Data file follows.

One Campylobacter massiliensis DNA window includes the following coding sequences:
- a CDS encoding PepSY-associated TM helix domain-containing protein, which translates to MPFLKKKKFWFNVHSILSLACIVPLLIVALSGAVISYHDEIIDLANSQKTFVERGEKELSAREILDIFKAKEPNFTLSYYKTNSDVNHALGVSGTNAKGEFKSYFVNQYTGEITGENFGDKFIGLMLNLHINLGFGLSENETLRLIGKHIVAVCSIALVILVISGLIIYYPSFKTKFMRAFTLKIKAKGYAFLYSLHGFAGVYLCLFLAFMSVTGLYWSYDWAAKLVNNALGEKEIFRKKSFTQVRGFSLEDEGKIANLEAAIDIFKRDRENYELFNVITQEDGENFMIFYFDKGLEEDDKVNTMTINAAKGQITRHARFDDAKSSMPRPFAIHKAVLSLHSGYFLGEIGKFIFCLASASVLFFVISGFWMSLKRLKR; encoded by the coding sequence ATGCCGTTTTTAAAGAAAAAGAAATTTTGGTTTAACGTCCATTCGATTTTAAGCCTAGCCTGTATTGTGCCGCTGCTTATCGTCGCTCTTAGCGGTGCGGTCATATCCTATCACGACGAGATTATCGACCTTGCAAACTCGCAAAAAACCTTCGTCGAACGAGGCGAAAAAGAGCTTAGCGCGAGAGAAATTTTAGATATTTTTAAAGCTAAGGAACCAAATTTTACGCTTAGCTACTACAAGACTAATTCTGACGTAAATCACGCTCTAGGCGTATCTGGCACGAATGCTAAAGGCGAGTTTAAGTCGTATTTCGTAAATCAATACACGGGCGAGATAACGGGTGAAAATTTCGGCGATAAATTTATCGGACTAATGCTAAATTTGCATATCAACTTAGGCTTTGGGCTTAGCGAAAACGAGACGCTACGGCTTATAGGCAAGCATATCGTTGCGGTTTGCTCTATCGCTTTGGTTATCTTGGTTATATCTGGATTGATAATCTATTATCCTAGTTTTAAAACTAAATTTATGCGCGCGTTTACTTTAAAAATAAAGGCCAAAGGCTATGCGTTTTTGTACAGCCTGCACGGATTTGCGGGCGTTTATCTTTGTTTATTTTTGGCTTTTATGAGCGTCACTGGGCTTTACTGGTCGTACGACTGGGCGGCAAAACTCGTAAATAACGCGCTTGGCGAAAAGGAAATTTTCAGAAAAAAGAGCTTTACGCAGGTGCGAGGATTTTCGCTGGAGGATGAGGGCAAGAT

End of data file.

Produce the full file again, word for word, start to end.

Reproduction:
One Campylobacter massiliensis DNA window includes the following coding sequences:
- a CDS encoding PepSY-associated TM helix domain-containing protein, which translates to MPFLKKKKFWFNVHSILSLACIVPLLIVALSGAVISYHDEIIDLANSQKTFVERGEKELSAREILDIFKAKEPNFTLSYYKTNSDVNHALGVSGTNAKGEFKSYFVNQYTGEITGENFGDKFIGLMLNLHINLGFGLSENETLRLIGKHIVAVCSIALVILVISGLIIYYPSFKTKFMRAFTLKIKAKGYAFLYSLHGFAGVYLCLFLAFMSVTGLYWSYDWAAKLVNNALGEKEIFRKKSFTQVRGFSLEDEGKIANLEAAIDIFKRDRENYELFNVITQEDGENFMIFYFDKGLEEDDKVNTMTINAAKGQITRHARFDDAKSSMPRPFAIHKAVLSLHSGYFLGEIGKFIFCLASASVLFFVISGFWMSLKRLKR; encoded by the coding sequence ATGCCGTTTTTAAAGAAAAAGAAATTTTGGTTTAACGTCCATTCGATTTTAAGCCTAGCCTGTATTGTGCCGCTGCTTATCGTCGCTCTTAGCGGTGCGGTCATATCCTATCACGACGAGATTATCGACCTTGCAAACTCGCAAAAAACCTTCGTCGAACGAGGCGAAAAAGAGCTTAGCGCGAGAGAAATTTTAGATATTTTTAAAGCTAAGGAACCAAATTTTACGCTTAGCTACTACAAGACTAATTCTGACGTAAATCACGCTCTAGGCGTATCTGGCACGAATGCTAAAGGCGAGTTTAAGTCGTATTTCGTAAATCAATACACGGGCGAGATAACGGGTGAAAATTTCGGCGATAAATTTATCGGACTAATGCTAAATTTGCATATCAACTTAGGCTTTGGGCTTAGCGAAAACGAGACGCTACGGCTTATAGGCAAGCATATCGTTGCGGTTTGCTCTATCGCTTTGGTTATCTTGGTTATATCTGGATTGATAATCTATTATCCTAGTTTTAAAACTAAATTTATGCGCGCGTTTACTTTAAAAATAAAGGCCAAAGGCTATGCGTTTTTGTACAGCCTGCACGGATTTGCGGGCGTTTATCTTTGTTTATTTTTGGCTTTTATGAGCGTCACTGGGCTTTACTGGTCGTACGACTGGGCGGCAAAACTCGTAAATAACGCGCTTGGCGAAAAGGAAATTTTCAGAAAAAAGAGCTTTACGCAGGTGCGAGGATTTTCGCTGGAGGATGAGGGCAAGAT